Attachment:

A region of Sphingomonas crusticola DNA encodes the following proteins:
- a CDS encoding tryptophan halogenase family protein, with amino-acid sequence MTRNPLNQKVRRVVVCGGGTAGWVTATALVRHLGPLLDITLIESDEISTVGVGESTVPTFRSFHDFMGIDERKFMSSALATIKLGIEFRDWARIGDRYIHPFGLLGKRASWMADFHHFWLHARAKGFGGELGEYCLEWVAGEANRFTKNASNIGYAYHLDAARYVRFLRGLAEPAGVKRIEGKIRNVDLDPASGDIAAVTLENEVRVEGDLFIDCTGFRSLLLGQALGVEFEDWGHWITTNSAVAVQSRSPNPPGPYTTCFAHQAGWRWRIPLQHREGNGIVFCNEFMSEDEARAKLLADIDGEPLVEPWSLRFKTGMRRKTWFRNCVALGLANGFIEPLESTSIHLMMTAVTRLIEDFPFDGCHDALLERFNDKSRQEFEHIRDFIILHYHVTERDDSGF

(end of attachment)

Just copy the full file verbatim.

A region of Sphingomonas crusticola DNA encodes the following proteins:
- a CDS encoding tryptophan halogenase family protein, with amino-acid sequence MTRNPLNQKVRRVVVCGGGTAGWVTATALVRHLGPLLDITLIESDEISTVGVGESTVPTFRSFHDFMGIDERKFMSSALATIKLGIEFRDWARIGDRYIHPFGLLGKRASWMADFHHFWLHARAKGFGGELGEYCLEWVAGEANRFTKNASNIGYAYHLDAARYVRFLRGLAEPAGVKRIEGKIRNVDLDPASGDIAAVTLENEVRVEGDLFIDCTGFRSLLLGQALGVEFEDWGHWITTNSAVAVQSRSPNPPGPYTTCFAHQAGWRWRIPLQHREGNGIVFCNEFMSEDEARAKLLADIDGEPLVEPWSLRFKTGMRRKTWFRNCVALGLANGFIEPLESTSIHLMMTAVTRLIEDFPFDGCHDALLERFNDKSRQEFEHIRDFIILHYHVTERDDSGF